While the imaging device 14 is shown in FIG. 1, any other alternative 2D, 3D or 4D imaging modality may also be used. For example, any 2D, 3D or 4D imaging device, such as an O-arm™ imaging device, isocentric fluoroscopy, bi-plane fluoroscopy, ultrasound, computed tomography (CT), multi-slice computed tomography (MSCT), magnetic resonance imaging (MRI), high frequency ultrasound (HFU), positron emission tomography (PET), optical coherence tomography (OCT), intra-vascular ultrasound (IVUS), ultrasound, intra-operative CT or MRI may also be used to acquire 2D, 3D or 4D pre- or post-operative and/or real-time images or patient image data 100 of the patient 12. For example, an intra-operative MRI system, such as the PoleStarŽ MRI system sold by Medtronic, Inc. The images of the patient 12 may also be obtained and displayed in two, three or four dimensions. In more advanced forms, four-dimensional surface rendering regions of the body may also be achieved by incorporating patient data or other data from an atlas or anatomical model map or from pre-operative image data captured by MRI, CT, or echocardiography modalities. A more detailed discussion on optical coherence tomography (OCT), is set forth in U.S. Pat. No. 5,740,808, issued Apr. 21, 1998, entitled “Systems And Methods For Guiding Diagnostic Or Therapeutic Devices In Interior Tissue Regions” which is hereby incorporated by reference.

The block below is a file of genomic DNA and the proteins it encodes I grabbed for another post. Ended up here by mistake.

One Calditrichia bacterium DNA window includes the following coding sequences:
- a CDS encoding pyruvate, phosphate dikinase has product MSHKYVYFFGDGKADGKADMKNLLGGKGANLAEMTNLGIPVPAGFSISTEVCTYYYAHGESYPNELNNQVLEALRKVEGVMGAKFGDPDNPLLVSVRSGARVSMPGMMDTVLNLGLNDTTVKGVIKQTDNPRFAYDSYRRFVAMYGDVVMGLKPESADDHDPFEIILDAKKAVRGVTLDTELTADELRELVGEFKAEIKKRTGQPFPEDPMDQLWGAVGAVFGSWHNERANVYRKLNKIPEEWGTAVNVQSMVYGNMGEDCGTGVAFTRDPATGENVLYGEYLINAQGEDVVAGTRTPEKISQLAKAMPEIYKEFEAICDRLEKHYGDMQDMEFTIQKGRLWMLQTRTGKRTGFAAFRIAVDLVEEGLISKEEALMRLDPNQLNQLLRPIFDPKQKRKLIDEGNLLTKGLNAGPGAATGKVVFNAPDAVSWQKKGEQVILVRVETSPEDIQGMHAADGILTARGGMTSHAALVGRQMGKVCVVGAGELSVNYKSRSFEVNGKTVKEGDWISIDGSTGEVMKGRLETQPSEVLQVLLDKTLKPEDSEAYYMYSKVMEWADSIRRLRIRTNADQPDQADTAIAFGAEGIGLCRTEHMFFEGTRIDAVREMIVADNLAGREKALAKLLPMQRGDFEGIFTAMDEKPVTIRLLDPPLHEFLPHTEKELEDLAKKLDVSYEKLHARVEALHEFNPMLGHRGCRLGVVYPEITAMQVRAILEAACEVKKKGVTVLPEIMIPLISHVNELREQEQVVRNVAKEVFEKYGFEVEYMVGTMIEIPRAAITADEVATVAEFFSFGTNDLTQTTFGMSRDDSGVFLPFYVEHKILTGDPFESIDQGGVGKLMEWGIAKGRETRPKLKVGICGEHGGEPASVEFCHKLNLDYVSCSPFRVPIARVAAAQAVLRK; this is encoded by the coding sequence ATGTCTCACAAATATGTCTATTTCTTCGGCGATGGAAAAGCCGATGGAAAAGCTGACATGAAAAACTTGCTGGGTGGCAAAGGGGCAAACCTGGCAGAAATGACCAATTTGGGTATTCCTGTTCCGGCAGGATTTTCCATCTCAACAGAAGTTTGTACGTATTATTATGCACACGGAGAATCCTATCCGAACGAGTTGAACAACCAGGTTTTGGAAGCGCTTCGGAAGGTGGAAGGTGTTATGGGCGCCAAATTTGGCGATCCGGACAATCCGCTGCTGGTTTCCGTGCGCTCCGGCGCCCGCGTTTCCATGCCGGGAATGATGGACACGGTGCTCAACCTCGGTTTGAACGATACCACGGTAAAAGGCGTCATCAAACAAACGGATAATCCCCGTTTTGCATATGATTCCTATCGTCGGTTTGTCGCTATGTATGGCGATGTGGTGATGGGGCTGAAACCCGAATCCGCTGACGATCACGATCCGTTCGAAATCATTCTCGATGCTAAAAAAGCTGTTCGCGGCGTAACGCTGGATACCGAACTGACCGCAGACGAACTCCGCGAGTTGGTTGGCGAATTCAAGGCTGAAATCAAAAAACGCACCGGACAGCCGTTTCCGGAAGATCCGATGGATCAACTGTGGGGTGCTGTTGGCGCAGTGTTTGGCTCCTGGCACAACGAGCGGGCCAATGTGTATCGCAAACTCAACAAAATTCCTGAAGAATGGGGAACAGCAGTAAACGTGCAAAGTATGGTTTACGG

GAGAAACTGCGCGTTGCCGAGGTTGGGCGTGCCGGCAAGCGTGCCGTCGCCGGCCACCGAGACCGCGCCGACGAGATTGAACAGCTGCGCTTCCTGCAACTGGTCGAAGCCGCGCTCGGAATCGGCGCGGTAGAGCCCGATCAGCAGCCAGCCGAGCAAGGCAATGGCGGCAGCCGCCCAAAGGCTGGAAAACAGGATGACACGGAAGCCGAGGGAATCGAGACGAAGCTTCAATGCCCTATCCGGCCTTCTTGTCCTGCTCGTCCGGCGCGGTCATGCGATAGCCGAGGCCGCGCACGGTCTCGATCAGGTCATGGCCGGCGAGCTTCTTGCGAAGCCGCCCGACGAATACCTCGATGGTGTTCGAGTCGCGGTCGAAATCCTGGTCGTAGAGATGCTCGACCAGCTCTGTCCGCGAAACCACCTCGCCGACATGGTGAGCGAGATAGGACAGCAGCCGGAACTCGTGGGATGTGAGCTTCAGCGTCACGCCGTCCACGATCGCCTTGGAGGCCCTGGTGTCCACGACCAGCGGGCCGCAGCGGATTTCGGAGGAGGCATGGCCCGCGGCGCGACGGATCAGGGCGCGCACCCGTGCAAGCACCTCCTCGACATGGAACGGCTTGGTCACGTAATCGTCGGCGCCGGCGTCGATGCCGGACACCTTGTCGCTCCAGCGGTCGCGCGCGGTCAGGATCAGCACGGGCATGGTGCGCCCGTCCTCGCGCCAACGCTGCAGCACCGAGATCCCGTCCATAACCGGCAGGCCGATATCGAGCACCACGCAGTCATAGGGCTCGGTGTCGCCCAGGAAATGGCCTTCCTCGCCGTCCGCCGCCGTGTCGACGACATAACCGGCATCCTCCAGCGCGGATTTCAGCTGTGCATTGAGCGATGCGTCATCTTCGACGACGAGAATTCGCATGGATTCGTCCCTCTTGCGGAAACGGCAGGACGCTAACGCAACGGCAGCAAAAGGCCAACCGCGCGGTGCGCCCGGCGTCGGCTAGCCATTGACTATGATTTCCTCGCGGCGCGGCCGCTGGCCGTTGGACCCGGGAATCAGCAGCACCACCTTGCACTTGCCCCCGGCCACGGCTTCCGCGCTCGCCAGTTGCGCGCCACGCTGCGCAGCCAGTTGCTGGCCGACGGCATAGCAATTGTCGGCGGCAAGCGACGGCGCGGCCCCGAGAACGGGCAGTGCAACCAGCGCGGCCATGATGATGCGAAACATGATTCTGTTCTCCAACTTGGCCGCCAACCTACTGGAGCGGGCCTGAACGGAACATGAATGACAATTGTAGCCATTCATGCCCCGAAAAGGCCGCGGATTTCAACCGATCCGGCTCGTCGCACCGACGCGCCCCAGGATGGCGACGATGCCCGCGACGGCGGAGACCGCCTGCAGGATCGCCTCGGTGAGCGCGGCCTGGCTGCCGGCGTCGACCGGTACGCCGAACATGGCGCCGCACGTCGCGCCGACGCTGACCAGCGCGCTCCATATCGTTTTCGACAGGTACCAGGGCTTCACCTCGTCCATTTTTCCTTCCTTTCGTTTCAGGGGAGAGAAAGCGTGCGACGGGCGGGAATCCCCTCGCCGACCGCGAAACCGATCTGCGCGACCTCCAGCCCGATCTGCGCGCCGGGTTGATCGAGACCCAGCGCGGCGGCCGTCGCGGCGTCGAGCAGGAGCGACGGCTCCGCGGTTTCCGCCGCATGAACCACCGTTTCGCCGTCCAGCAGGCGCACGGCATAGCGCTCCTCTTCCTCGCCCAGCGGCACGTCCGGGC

Image datasets from hybrid modalities, such as positron emission tomography (PET) combined with CT, or single photon emission computer tomography (SPECT) combined with CT, could also provide functional image data superimposed onto anatomical data to be used to confidently reach target sites within the patient 12. It should further be noted that the imaging device 14, as shown in FIG. 1, provides a virtual bi-plane image using a single-head C-arm fluoroscope as the imaging device 14 by simply rotating the C-arm 16 about at least two planes, which could be orthogonal planes, to generate two-dimensional images that can be converted to three-dimensional volumetric images. By acquiring images in more than one plane, the icon 103 representing the location of an impacter, stylet, reamer driver, taps, drill, deep-brain stimulator (DBS) probes, or other instrument, introduced and advanced in the patient 12, may be superimposed in more than one view and included in the image data 102 displayed on the display 36.